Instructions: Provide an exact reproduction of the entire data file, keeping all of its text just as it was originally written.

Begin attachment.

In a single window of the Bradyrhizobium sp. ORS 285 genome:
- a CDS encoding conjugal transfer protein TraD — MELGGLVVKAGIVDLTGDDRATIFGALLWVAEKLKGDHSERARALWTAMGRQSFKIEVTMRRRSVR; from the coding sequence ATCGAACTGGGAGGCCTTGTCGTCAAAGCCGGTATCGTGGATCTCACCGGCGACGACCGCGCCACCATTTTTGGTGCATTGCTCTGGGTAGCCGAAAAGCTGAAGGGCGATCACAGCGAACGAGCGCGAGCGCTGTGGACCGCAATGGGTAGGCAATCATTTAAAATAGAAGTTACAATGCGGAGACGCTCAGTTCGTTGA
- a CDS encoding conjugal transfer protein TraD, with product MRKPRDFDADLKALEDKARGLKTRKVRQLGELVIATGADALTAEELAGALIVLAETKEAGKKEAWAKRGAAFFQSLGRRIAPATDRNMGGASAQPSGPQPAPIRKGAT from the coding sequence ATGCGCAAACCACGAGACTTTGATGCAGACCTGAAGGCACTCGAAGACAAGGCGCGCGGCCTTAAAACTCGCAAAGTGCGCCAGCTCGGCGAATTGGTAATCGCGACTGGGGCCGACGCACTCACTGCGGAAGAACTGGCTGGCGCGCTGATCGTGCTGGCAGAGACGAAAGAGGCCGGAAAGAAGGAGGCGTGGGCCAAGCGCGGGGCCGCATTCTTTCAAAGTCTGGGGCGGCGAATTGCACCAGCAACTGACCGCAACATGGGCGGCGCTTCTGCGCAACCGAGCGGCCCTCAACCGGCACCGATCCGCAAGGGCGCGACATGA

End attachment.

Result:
In a single window of the Bradyrhizobium sp. ORS 285 genome:
- a CDS encoding conjugal transfer protein TraD — MELGGLVVKAGIVDLTGDDRATIFGALLWVAEKLKGDHSERARALWTAMGRQSFKIEVTMRRRSVR; from the coding sequence ATCGAACTGGGAGGCCTTGTCGTCAAAGCCGGTATCGTGGATCTCACCGGCGACGACCGCGCCACCATTTTTGGTGCATTGCTCTGGGTAGCCGAAAAGCTGAAGGGCGATCACAGCGAACGAGCGCGAGCGCTGTGGACCGCAATGGGTAGGCAATCATTTAAAATAGAAGTTACAATGCGGAGACGCTCAGTTCGTTGA
- a CDS encoding conjugal transfer protein TraD, with product MRKPRDFDADLKALEDKARGLKTRKVRQLGELVIATGADALTAEELAGALIVLAETKEAGKKEAWAKRGAAFFQSLGRRIAPATDRNMGGASAQPSGPQPAPIRKGAT from the coding sequence ATGCGCAAACCACGAGACTTTGATGCAGACCTGAAGGCACTCGAAGACAAGGCGCGCGGCCTTAAAACTCGCAAAGTGCGCCAGCTCGGCGAATTGGTAATCGCGACTGGGGCCGACGCACTCACTGCGGAAGAACTGGCTGGCGCGCTGATCGTGCTGGCAGAGACGAAAGAGGCCGGAAAGAAGGAGGCGTGGGCCAAGCGCGGGGCCGCATTCTTTCAAAGTCTGGGGCGGCGAATTGCACCAGCAACTGACCGCAACATGGGCGGCGCTTCTGCGCAACCGAGCGGCCCTCAACCGGCACCGATCCGCAAGGGCGCGACATGA